Aji Japanese Restaurant has garnered praise from the local Hopkins Patch and Lakeshore Weekly News for its menu of colorful sushi rolls and hibachi-seared meats. Artful presentation underscores each concoction—rolls proudly bearing ruby-colored crowns of tobiko or sweet drizzles of eel sauce and hefty steaks and pan-seared seafood sizzling beneath bouquets of leafy garnishes. Imported Japanese beer and sake unite sushi with the flavors for which it was meant, much in the way milk complements cookies or peanut butter complements its secret soulmate, actual butter.
Inside the dining room, white dinnerware contrasts against rich wooden tables. Overhead, carved crimson lanterns dangle from the tin ceiling and golden bulbs illuminate delectable morsels and the gold-plated chopsticks of diners looking to impress their dates. During the warmer months, an outdoor patio mixes meals with fresh breezes.
Wild Boar Restaurant takes grilling and barbecue seriously. With a menu of smoked brisket, juicy hamburgers, and bacon-wrapped hot dogs, the grill sates any carnivore's craving. They don’t undervalue the contributions of the plant kingdom, however, and also toss fresh salads and bake personal pizzas with a wide range of toppings. Their meat-centric mentality finds its way onto signature sandwiches, such as the Sassy Sow with shredded pork and Jim Beam bourbon sauce. Adventurous diners feast on the Piggy Burger's shredded pork, which is sandwiched between two hamburgers and slices of bacon on a toasted bun.
Those same adventurous diners can also look beyond the menu for a thrill, with a mechanical bull tossing customers nightly and live music—accompanied by only mildly awkward dancing—filling the halls on the weekends. Throughout either event, a wide beer selection fuels further merrymaking.
The Depot’s baristas percolate an array of organic beverages and serve up tasty treats in a friendly environment. A beverage menu replete with brewed delights sates caffeine cravings with coffeehouse mainstays such as espresso ($2.20+) and cappuccino ($3.25+), as well as specialties such as the Orange Blossom Depoccino, a fusion of orange, white chocolate, and espresso ($3.89+). Sippers who believe beans are for eating, counting, or bronzing can slake their thirsts with a freshly chocolized hot cocoa ($3.09+) or one of The Depot’s Minnesota blended loose-leaf teas ($1.89+). An assortment of locally produced café fare quiets bellicose bellies with offerings of various pastries ($1–$2.45), soups ($2.50 for a cup; $4 for a bowl), and mouthwatering Pumphouse Creamery ice cream ($3.50 for a single scoop; $5 for a double scoop), the envy of ice cows near and far.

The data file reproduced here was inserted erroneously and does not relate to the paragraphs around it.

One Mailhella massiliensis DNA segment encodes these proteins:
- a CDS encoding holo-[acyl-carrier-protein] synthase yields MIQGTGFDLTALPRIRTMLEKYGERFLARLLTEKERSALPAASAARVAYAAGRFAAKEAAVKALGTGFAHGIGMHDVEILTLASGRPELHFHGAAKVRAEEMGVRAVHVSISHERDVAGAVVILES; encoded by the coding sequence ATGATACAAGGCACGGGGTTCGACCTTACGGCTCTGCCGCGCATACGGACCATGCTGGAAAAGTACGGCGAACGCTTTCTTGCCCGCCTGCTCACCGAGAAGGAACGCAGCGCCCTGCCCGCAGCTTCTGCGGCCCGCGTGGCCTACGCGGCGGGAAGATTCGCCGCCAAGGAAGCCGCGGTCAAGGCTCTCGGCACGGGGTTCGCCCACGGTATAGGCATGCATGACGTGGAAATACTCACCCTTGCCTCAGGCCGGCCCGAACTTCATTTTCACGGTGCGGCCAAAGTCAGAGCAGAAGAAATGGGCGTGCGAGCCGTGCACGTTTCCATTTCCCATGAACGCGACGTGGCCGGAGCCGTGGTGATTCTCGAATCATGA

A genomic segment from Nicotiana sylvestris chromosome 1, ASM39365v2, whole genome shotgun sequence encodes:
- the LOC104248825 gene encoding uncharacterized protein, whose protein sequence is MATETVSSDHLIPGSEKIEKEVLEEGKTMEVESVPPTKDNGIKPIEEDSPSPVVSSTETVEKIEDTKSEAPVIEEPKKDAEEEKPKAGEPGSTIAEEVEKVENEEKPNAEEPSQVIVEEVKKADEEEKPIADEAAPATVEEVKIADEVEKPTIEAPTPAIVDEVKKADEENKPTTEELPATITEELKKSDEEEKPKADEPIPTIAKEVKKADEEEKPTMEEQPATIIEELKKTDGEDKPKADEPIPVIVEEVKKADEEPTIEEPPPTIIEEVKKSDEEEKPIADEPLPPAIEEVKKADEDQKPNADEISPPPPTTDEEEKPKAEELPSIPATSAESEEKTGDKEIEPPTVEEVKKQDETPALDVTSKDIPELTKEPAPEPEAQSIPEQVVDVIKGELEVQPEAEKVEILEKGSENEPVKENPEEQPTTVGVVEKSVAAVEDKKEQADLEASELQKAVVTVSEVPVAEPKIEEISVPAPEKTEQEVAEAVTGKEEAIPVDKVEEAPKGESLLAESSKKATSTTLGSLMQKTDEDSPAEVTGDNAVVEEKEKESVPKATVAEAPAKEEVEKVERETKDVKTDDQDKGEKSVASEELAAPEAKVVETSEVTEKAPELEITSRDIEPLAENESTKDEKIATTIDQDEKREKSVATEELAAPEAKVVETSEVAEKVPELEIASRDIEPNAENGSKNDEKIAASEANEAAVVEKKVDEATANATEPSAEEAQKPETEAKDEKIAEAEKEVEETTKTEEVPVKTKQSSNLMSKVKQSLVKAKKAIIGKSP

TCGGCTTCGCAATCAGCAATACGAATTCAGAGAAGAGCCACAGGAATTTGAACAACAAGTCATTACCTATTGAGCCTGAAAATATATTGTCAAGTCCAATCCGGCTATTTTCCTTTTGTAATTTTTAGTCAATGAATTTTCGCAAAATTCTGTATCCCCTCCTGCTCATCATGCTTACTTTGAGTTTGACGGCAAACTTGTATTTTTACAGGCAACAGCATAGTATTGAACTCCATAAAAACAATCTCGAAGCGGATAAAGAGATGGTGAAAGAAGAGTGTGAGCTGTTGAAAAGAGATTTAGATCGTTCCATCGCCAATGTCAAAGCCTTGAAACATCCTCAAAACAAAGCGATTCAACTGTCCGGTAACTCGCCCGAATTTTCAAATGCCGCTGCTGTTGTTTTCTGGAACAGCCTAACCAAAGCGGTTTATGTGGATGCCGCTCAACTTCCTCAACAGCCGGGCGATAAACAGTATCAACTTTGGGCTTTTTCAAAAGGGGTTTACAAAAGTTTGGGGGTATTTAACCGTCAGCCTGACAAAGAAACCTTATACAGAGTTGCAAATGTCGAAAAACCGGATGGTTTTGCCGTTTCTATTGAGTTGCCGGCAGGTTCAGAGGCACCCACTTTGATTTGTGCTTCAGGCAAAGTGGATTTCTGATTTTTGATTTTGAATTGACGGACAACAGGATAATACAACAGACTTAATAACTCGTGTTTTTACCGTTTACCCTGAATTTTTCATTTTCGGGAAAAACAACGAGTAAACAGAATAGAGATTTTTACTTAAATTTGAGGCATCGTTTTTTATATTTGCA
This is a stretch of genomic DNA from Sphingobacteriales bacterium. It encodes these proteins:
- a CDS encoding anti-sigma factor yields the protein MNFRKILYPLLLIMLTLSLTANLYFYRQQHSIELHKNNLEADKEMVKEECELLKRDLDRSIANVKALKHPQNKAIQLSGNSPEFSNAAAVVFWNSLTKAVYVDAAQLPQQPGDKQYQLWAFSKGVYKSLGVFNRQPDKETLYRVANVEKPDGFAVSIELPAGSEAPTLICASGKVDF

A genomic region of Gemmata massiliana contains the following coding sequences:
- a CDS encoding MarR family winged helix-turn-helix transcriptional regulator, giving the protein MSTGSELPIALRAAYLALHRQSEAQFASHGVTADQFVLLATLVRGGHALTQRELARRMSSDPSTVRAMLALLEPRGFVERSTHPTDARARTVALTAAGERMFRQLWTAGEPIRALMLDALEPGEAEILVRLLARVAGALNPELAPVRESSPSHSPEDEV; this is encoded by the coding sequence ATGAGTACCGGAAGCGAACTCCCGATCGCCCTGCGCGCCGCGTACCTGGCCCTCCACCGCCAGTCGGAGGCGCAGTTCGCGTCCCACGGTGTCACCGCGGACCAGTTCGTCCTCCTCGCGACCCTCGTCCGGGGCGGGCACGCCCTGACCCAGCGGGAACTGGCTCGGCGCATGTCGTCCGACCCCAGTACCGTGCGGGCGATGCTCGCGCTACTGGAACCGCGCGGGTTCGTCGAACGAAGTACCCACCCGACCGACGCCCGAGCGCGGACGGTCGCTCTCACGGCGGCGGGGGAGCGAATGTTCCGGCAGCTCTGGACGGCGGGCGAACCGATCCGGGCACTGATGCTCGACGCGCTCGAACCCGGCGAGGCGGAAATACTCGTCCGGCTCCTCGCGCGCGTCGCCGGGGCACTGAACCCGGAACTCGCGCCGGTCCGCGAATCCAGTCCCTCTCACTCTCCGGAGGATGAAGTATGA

The vittlesmiths at Ham's Sandwich Shop carefully craft gourmet deli sandwiches using fresh baked bread from the New French Bakery and succulent specialty meats. The menu finds its flagship in the unctuously mush-mouthed Godfather ($6.49)—Italian salami and ham tucked under a duvet of pepper jack cheese, garlic spread, and tart vinaigrette. The Texas beef brisket ($6.99) layers an ultra-thin cut of smoked beef brisket with tangy barbecue sauce and sweet red onions on a hoagie roll, and the fiery grilled Guillermo ($6.49) satisfies spice-connoisseurs with roast turkey, jalapeno bacon, habanero sauce, and pepper jack cheese on a chewy focaccia roll. For $2, add chips and a drink to any sandwich or create a decorative garnish of two origami dollar swans kissing. Able to whip up gourmet meals in fast food time, these deli denizens provide fast, friendly service in a casual atmosphere.
Inside HoneyBaked Ham & Cafe, staffs uphold the same traditions that Harry J. Hoenselaar created more than 40 years ago. Back then, he chose individual hams, cured them in his secret recipe, and smoked them over hardwood chips before offsetting the earthy flavor with a crisp, sweet glaze. To this day, the staff makes the signature bone-in hams one at a time and glazes them in the shop.
To go with the meats, the kitchen whips up classic side dishes and desserts, such as the sweet-potato souffl?. For less formal feasting, party trays and packed lunch boxes fuel business meetings, backyard grad parties, and lengthy end-zone celebrations.
Conversation at Mainstreet Bar & Grill moves in buzzing orbits around pool tables, live musicians, and big-screen and projection TVs broadcasting Minnesota Viking games. Banter slows to a halt as half-pound burgers and chicken sandwiches arrive with occasional adventurous twists, such as sliced pineapple or Cajun spices. Button-tufted red leather booths line one wall, where patrons chow down under railroad crossing signs and vintage soda signs. Thursday nights acoustic open mic shows let songwriters try out new songs when cover bands aren’t performing past hits or reading aloud from Elvis’s partially completed crossword puzzles.